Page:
(Originally published at 6:12 p.m. PT, August 19, 2015; updated at 8:12 a.m. PT, August 20, 2015)
Three U.S. Forest Service firefighters were killed Wednesday, August 19, while they were fighting the Twisp River fire west of Twisp, Washington. The agency confirmed that they were “engaged in initial attack operations and were involved in a vehicle accident when it is believed that the fire overtook the vehicle.”
According to Okanogan County Sheriff Frank Rogers, the three Forest Service deaths occurred in a fire on Washington Department of Natural Resources land.
Four additional firefighters were injured: one USFS, two DNR, and one DNR contractor.
Evacuations of the 3,000 residents of two nearby towns were ordered, Twisp and Winthrop.
The names have not been released, pending notification of next of kin.
“We are devastated by the tragic loss of three of our Forest Service firefighters,” said Mike Williams, Forest Supervisor on the Okanogan-Wenatchee National Forest. “We are working with County and State partners to notify the families of those lost. Our hearts and prayers go out to the families and fellow crewmembers of these brave firefighters.”
The Forest Service said a national incident management team has been ordered.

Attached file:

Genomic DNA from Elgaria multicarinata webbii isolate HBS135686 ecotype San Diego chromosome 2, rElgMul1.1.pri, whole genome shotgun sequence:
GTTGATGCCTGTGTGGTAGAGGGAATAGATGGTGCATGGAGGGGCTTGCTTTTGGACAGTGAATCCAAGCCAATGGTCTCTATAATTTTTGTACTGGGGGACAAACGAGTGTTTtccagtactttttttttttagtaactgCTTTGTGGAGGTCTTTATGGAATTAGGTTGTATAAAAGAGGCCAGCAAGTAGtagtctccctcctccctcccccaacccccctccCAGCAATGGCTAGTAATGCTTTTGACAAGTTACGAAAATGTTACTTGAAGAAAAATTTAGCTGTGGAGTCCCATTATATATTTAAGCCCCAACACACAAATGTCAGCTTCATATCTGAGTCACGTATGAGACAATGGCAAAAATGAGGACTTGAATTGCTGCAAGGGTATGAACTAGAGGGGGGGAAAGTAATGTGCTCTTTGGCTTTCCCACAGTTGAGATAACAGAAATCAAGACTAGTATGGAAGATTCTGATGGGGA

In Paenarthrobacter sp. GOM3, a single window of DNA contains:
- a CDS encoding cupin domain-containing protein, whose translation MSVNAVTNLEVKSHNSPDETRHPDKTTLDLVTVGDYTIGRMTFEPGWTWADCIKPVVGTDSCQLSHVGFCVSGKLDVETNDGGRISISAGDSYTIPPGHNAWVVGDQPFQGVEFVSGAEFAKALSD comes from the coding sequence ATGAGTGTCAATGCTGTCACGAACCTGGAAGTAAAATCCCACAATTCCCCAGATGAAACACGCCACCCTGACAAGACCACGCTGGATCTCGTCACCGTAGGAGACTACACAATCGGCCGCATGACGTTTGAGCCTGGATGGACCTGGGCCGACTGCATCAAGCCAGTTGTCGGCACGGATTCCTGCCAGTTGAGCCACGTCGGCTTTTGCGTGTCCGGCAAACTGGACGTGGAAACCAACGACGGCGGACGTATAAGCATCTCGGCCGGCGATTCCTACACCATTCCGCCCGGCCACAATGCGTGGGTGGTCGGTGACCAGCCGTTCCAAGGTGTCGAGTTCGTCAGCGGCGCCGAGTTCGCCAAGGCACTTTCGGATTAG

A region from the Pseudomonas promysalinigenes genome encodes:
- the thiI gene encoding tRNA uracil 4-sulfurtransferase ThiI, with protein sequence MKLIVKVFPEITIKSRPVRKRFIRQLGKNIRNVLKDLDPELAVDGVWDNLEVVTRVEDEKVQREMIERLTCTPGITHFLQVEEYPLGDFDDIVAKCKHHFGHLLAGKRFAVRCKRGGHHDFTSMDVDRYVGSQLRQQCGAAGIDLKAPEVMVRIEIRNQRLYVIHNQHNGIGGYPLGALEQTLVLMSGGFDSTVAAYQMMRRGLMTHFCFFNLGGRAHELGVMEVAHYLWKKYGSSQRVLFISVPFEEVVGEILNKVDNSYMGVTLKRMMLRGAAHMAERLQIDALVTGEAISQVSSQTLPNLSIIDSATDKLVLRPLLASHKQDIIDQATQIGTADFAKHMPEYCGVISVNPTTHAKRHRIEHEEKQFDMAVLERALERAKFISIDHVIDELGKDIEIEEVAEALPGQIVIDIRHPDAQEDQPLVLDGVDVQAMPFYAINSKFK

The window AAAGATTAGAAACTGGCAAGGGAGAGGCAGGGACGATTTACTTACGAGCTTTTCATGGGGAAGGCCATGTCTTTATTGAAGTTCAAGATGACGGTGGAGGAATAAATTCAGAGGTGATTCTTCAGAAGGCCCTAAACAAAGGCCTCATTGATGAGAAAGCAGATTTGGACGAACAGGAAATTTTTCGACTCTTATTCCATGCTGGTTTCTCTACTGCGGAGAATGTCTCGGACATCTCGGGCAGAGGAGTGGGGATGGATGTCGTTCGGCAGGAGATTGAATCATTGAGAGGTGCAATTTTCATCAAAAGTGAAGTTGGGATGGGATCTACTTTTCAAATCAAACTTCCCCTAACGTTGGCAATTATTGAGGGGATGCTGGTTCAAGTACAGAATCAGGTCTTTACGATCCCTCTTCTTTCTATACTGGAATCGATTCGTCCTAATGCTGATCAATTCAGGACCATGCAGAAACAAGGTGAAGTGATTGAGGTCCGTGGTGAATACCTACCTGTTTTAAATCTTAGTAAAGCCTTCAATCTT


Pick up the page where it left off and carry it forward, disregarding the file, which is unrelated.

Q13 Fox reported that the county “sheriff said the wind suddenly shifted and the firefighters became trapped as the fire was turned back on them”.
The rapidly spreading new fire that caused the evacuations is represented by the six red dots in the map below, 6 miles northwest of Twisp. Heat from the fire was detected by a satellite at 1:05 p.m. PT, August 19. Click on the map to see a larger version.
Evacuation information can be found at the Okanogan County Emergency Management Facebook page.
The first articles to report the fatalities were time-stamped shortly before 6 p.m. PT, August 19. The reports say shifting winds may have contributed to the entrapment of the firefighters. The weather station between Twisp and Winthrop, NCSW1, between 8 a.m. and 5 p.m. on Wednesday recorded winds from all directions, starting from the north at 8 a.m., the wind direction changed going clockwise until they were from the north-northwest at 5 p.m. The wind speeds were light, at 1 to 6 mph until 5 p.m. when they increased to 10 with gusts to 20 mph. The relative humidity was in the mid-teens and the high temperature was 95 degrees.
Our sincere condolences go out to the families of the injured and deceased firefighters.